Numbers Guidelines Manual
Letters are the easy part. We were taught what they are, and how to use them, in our earliest experiences with learning. Even before we started school most of us had alphabet books, wooden blocks with letters on them, or magnetized letters that stuck to the refrigerator. Numerals, however, can be trickier – and a little more difficult to master.
It’s important to pay attention to the setting of numerals. Studies show that readers tend to distinguish numerals one at a time, whereas they can perceive several letters at once grasping even groups of words. Ambiguities among letterforms are also somewhat less critical because context often suggest to the reader the identity of similar letters. Not so with numerals.
At first glance, ranging numerals may appear to be more legible than their more senior brethren, but a variety of legibility studies have proven that this is not the case: lowercase, or old style, numerals are moderately more legible than ranging numerals when isolated, and considerably more legible when set in groups. In addition to being more legible, many designers and typographers also believe that lowercase numerals are more attractive than the ranging variety
Ranging numerals are great for situations where you want figures to stand out, or when you are setting all-cap copy. When these numbers are used in text composition, however, they are often too conspicuous. The result is that the reader’s eye tends to fixate on the numerals, rather than read the text. Old style numerals, which are specifically designed to blend with textual content, provide information without calling special attention to themselves. They are also ideal for page folios, dates, in conjunction with small caps, and in other places where you want the numerals to be discreet.
Sometimes uppercase and lowercase numerals can be combined in the same piece. Parts lists and catalogs are a good example: Ranging figures can be used for item numerals, and the less obtrusive lowercase for dates, measurements and other data.
Some Numbers Guidelines
- Numerals are always spelled out when they begin a sentence. In text copy, descriptive numerals of ten and under should be spelled out. Various editorial styles may call for the spelling of higher numerals except when they refer to specific sequences, for example, the book had eighty pages and on page 64… Specific “house styles” should always take precedence in this area.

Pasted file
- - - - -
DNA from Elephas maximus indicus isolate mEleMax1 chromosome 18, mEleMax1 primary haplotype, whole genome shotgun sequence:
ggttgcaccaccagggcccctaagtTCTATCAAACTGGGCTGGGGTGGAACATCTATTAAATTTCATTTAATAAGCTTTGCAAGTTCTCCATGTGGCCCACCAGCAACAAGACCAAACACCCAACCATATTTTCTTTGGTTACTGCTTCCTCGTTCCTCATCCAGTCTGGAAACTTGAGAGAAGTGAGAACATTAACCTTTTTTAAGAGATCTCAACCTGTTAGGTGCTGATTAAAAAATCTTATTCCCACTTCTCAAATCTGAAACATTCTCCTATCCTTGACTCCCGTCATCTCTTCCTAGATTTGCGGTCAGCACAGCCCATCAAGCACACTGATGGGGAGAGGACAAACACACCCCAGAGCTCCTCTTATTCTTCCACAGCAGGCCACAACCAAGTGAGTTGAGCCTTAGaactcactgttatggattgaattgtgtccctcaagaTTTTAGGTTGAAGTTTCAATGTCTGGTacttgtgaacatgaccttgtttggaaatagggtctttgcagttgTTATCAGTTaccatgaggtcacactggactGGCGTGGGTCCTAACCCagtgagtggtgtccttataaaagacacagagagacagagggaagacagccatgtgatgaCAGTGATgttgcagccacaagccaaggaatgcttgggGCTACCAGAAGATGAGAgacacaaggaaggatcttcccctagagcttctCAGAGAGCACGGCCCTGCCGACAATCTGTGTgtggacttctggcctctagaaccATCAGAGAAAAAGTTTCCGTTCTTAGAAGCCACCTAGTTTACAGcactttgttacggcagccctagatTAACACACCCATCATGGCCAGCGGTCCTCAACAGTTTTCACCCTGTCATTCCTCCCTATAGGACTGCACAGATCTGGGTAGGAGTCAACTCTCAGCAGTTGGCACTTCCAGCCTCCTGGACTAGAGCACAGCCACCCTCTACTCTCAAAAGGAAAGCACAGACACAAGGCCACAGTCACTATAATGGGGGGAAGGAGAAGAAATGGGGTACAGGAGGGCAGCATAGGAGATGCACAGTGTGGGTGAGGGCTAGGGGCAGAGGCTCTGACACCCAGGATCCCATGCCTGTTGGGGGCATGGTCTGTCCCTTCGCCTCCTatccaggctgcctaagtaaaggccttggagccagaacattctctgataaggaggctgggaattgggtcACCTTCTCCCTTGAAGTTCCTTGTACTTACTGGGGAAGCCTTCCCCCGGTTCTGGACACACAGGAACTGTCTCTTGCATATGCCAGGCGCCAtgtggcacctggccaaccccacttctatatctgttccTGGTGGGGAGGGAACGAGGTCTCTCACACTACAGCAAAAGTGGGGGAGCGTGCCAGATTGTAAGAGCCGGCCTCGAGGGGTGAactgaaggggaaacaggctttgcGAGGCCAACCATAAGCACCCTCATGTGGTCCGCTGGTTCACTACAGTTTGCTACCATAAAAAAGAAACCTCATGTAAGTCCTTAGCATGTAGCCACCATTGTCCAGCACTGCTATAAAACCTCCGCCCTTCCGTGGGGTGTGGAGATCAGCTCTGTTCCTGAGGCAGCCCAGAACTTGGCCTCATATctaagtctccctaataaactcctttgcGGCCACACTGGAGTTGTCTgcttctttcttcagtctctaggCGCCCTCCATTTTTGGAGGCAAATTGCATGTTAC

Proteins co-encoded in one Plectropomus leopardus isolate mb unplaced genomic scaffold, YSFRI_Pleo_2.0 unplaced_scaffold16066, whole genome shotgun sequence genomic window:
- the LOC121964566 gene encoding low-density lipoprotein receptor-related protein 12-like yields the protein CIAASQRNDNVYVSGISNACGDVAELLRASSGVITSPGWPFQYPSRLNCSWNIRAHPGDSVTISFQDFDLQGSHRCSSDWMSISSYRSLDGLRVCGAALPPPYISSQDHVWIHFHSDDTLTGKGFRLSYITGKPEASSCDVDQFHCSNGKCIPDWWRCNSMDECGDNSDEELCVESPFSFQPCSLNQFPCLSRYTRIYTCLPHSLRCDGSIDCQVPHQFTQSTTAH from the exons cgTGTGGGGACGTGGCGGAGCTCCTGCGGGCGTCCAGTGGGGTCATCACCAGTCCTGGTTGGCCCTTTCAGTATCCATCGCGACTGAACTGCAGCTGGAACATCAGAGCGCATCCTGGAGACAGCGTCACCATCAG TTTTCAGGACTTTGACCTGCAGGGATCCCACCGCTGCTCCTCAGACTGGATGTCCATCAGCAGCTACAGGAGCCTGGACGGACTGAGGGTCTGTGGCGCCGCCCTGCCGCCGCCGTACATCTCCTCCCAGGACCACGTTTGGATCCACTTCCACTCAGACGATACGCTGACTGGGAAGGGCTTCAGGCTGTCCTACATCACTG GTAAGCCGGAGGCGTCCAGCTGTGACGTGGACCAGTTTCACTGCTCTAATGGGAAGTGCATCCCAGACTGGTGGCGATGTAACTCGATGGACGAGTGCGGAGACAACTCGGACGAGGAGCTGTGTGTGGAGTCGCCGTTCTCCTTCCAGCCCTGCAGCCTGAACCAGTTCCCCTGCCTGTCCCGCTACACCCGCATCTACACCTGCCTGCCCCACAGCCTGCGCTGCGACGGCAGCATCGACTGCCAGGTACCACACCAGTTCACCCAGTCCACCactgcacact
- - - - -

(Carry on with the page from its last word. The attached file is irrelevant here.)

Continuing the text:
- Use the minimum number of figures in date ranges and separate them with an en dash, as in 1950–55.
- Small caps should be used in 55BC (or BCE) and AD 114. It is acceptable to use them with or without periods. [Note: Set in small caps.]
- Percent should be spelled out where it occurs singly in text matter and when used in conjunction with a written number, as in four percent. The % symbol should be used with figures, 100% of the time.
- When figures are preceded by the dollar sign and there are no cents, the decimal point and zeros may be omitted. Otherwise, there is a $5 fine.
- In columns, figures with decimals align vertically on the decimal; otherwise figures should right align.
- At times adjustments need to be made when setting numerals with bullets, dashes, parentheses and brackets. These characters are designed to center-align to cap or lowercase characters. Depending upon what kind of number they are use with, they may have to be moved up or down horizontally to properly align with the numerals being used.
How About Fractions?
Numerals are not limited to the single figures zero though nine. There are also fractions to content with. Graphic designers are generally confronted with three kinds of fractions: em fractions, en (or “nut”) fractions and solidus (slash) fractions.
Em fractions are the most common. They are built from superior and inferior numerals separated by a fraction bar. If they are designed to be tabular, em fractions fit on the em space. Three em fractions, ¼ ½ ¾ can be found in most fonts. Some also offer 1/8 1/3 3/8 5/8 2/3 7/8 fractions. [Note: Set the fractions in Helvetica Now, which should have them as single characters.]
En fractions are built are built from superior and inferior numerals separated by an en dash. These are usually pretty difficult to construct and require a lot of kerning and space adjustment to get the numerators and denominators into position.
These are built by setting superior and inferior numerals separated by a forward slash – also called a virgule, slant or whack. (Bet you didn’t know that last one.) The problem with this type of fraction is that the slash is almost always too heavy and makes the fractions look awkward.
If you use fractions often, most design software provides simple automated functions to create just about any kind of fraction – if the font contains the necessary glyphs. They are much easier to use than trying to build fractions, yourself. A quick Google® search will net you quick and easy steps for creating them.